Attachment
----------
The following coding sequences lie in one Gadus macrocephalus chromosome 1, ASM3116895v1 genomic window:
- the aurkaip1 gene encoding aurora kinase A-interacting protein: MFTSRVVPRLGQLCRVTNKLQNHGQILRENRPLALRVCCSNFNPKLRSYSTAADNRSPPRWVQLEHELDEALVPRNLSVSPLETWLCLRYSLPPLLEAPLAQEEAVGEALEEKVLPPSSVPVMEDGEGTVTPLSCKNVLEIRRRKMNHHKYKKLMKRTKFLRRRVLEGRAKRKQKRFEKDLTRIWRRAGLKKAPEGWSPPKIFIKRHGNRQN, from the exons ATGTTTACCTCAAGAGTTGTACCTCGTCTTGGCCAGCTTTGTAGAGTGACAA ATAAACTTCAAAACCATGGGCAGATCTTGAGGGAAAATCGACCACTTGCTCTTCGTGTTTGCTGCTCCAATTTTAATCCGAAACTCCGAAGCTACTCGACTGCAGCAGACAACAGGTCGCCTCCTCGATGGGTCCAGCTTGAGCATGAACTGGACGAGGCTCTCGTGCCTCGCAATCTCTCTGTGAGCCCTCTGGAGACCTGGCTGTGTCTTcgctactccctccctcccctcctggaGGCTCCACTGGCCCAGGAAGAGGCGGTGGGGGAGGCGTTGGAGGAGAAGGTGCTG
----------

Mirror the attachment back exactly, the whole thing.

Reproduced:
The following coding sequences lie in one Gadus macrocephalus chromosome 1, ASM3116895v1 genomic window:
- the aurkaip1 gene encoding aurora kinase A-interacting protein: MFTSRVVPRLGQLCRVTNKLQNHGQILRENRPLALRVCCSNFNPKLRSYSTAADNRSPPRWVQLEHELDEALVPRNLSVSPLETWLCLRYSLPPLLEAPLAQEEAVGEALEEKVLPPSSVPVMEDGEGTVTPLSCKNVLEIRRRKMNHHKYKKLMKRTKFLRRRVLEGRAKRKQKRFEKDLTRIWRRAGLKKAPEGWSPPKIFIKRHGNRQN, from the exons ATGTTTACCTCAAGAGTTGTACCTCGTCTTGGCCAGCTTTGTAGAGTGACAA ATAAACTTCAAAACCATGGGCAGATCTTGAGGGAAAATCGACCACTTGCTCTTCGTGTTTGCTGCTCCAATTTTAATCCGAAACTCCGAAGCTACTCGACTGCAGCAGACAACAGGTCGCCTCCTCGATGGGTCCAGCTTGAGCATGAACTGGACGAGGCTCTCGTGCCTCGCAATCTCTCTGTGAGCCCTCTGGAGACCTGGCTGTGTCTTcgctactccctccctcccctcctggaGGCTCCACTGGCCCAGGAAGAGGCGGTGGGGGAGGCGTTGGAGGAGAAGGTGCTG